What do students think about Prevent?

The Home Office has published findings from some survey work on “Prevent”, carried out last August to better understand public knowledge, attitudes and behaviours surrounding its controversial counter-terrorism strategy.

There are of course some specific aspects of “Prevent” that impact universities – and funnily enough in England it’s that time of year again when providers have submit their annual compliance return.

Prevent has tended to be consistently unpopular with trade unions, student activists and some SUs – NUS’ “Students not Suspects” campaign ran for a number of years, and more broadly a number of observers have tended to argue that Prevent exerts a chilling effect on freedom of speech, both generally given the external speaker approval processes many universities and SUs introduced at the turn of the last decade, and specifically on Muslim students and speakers that may hold controversial views.

As well as surveys aimed at the general public and another for professionals, a “booster” survey was carried out among 500 students in England and Wales who have heard of Prevent – officially because the Home Office considered it important to engage with communities who have reported feeling more anxious about counterterrorism policy, and to “listen to their views and concerns” – but we’d guess unofficially to test a hypothesis that’s there a gulf between activist/campaign views on Prevent and wider student opinion.

That hypothesis looks like it’s been proved here. It looks like students that have an opinion are pretty favourable – and even British Muslims appear to be much more positive than we might expect:

Officially, Prevent entails three strands of work. There’s work on “tackling the causes of radicalisation” that helps build resilience in communities – for example by funding community-led projects as well as removing terrorist content from the internet. There’s “early intervention for those at risk of radicalisation” that can include mentoring, theological guidance or career advice. And then there’s “rehabilitation”, offering an intensive intervention aimed at those who have already committed terrorism offences.

The British Muslim and student samples showed similar views towards all three strands – roughly 75% positive versus 5% negative on all three – although both were were less likely to be favourable towards the rehabilitation strand, which ICM puts down to the high percentage of students within the Muslim sample.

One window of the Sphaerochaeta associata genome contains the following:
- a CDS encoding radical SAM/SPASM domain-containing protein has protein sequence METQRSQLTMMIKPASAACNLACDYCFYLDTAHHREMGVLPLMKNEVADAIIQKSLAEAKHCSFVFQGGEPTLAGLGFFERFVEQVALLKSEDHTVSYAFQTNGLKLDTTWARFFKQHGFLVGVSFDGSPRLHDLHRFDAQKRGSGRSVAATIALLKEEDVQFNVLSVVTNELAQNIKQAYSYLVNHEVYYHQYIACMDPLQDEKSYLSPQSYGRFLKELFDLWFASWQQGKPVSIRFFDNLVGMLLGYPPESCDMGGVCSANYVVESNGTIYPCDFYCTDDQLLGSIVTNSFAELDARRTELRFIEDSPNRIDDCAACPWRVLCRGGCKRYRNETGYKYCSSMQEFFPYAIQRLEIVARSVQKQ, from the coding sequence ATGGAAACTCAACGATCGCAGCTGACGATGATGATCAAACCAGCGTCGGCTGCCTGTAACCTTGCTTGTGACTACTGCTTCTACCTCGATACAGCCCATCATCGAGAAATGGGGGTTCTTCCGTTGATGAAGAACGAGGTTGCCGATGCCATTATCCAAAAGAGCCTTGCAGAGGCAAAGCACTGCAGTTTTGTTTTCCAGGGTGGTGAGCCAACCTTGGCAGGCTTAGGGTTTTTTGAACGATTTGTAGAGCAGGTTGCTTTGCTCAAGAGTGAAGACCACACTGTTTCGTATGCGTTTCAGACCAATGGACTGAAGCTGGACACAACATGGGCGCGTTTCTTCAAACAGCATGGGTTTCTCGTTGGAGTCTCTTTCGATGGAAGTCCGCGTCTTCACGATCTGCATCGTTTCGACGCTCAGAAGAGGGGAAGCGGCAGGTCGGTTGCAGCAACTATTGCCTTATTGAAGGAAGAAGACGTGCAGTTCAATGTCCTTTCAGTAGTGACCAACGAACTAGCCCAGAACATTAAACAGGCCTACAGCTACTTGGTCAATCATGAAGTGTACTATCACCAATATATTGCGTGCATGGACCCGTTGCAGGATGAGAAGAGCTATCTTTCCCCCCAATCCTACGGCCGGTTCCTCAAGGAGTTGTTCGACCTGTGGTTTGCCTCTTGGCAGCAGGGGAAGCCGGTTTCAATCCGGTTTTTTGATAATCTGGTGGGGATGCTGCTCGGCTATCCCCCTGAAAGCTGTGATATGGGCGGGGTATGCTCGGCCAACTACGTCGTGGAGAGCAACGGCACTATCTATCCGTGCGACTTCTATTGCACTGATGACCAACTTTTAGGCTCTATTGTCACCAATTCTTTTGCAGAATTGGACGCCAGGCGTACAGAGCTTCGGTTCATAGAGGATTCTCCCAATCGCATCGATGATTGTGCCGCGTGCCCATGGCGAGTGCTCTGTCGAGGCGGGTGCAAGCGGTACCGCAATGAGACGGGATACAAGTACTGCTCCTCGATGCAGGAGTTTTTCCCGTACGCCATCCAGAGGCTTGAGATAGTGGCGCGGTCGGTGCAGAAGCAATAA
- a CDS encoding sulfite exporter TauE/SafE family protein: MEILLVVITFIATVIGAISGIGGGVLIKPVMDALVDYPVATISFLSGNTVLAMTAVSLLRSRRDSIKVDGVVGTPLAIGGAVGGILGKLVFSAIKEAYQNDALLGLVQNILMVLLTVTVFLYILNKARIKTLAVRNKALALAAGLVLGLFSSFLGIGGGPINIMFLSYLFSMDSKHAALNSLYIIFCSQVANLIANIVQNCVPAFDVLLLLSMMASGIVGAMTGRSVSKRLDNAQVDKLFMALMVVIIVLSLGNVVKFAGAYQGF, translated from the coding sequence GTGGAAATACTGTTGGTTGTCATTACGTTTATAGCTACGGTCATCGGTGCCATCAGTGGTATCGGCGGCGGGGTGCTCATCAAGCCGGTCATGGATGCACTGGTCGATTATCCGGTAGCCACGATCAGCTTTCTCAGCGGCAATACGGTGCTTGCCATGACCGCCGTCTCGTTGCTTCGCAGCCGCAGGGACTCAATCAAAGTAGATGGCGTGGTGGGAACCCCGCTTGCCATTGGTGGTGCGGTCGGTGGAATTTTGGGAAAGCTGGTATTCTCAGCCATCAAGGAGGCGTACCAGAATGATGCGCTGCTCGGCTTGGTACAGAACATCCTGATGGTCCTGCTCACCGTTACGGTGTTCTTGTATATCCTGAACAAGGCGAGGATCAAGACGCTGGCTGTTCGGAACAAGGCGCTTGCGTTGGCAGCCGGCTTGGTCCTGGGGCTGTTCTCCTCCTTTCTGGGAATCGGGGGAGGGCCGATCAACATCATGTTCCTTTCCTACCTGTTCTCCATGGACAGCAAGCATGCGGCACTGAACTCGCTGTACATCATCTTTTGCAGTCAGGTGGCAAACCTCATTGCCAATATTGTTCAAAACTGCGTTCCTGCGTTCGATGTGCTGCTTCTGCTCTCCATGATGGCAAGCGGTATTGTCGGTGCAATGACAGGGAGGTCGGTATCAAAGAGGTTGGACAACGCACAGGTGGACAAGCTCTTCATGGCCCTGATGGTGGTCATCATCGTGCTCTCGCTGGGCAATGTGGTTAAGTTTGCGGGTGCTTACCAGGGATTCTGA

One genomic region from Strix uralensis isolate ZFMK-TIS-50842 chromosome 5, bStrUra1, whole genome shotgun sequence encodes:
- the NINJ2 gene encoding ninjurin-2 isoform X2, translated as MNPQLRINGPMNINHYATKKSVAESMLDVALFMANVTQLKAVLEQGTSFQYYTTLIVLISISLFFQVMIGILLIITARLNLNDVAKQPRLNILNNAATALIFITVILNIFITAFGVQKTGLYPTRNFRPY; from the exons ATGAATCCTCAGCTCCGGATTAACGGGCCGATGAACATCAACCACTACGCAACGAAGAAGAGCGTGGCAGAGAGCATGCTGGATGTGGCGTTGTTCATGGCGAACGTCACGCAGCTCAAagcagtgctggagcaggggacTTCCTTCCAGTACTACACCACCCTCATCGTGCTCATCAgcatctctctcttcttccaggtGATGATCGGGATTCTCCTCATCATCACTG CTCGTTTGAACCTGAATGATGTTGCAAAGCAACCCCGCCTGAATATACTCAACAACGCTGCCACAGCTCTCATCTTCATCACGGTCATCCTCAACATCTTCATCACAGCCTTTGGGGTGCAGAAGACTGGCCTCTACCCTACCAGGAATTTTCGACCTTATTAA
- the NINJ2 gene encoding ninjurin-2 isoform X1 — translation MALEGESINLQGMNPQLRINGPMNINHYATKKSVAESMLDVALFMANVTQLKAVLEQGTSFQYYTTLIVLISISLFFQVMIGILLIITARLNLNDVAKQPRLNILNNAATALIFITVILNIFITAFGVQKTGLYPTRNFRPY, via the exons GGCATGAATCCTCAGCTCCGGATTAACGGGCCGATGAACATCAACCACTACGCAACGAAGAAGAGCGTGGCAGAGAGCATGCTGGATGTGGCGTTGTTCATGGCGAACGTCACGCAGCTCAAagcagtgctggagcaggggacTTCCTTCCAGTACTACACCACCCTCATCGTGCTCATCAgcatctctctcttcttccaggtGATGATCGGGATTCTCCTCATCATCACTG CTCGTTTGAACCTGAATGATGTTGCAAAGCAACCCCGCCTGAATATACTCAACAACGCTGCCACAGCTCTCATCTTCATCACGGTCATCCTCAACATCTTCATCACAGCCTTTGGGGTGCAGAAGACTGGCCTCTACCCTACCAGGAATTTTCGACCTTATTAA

A big concern is obviously that Prevent impacts freedom of speech and contradicts confidentiality expectations and rules. Over half of students and teachers felt that Prevent has not negatively impacted freedom of speech and ability to speak freely, which ICM says correlates with an independent study by Coventry University which found that there was relatively little support for the idea that the duty has led to a “chilling effect” on conversations with students in the classroom and beyond.

That said, British Muslim students were significantly more likely than the overall student cohort to agree that Prevent has negatively impacted their ability to talk freely in class – 19% against the overall student cohort result of 12%. If one in five Muslim students feel this way, that feels like a major problem with freedom of speech and expression on campus to overcome.

One response to “What do students think about Prevent?

  1. Before Prevent’s apologists leap from the finding that most students are happy with the Strategy to a conclusion of ‘nothing to see here’, we need to probe deeper into the evidence. First, a majoritarian approach (58% favourable) misses the point that Prevent is rarely critiqued for its impact on all – or even a majority – of students, but on a minority who are stigmatised because of their religion and/or ethnicity. Even when only a minority of Muslims are open about being unfavourable, that’s still a large number of people (if the proportion is mirrored among Muslim students, then we’re talking about approximately 34,500 individuals within the UK HE sector, not including Muslim HE staff). Second, we need to ask about which kinds of attitudes or viewpoints are associated with Prevent, and what kind of influence does it have on UK universities. In a study of student attitudes I published with colleagues earlier this year (link below), we found a strong correlation between support for Prevent and negative perspectives on Islam and Muslims. High levels of approval of Prevent may disguise its subtle reinforcement of Islamophobic attitudes.


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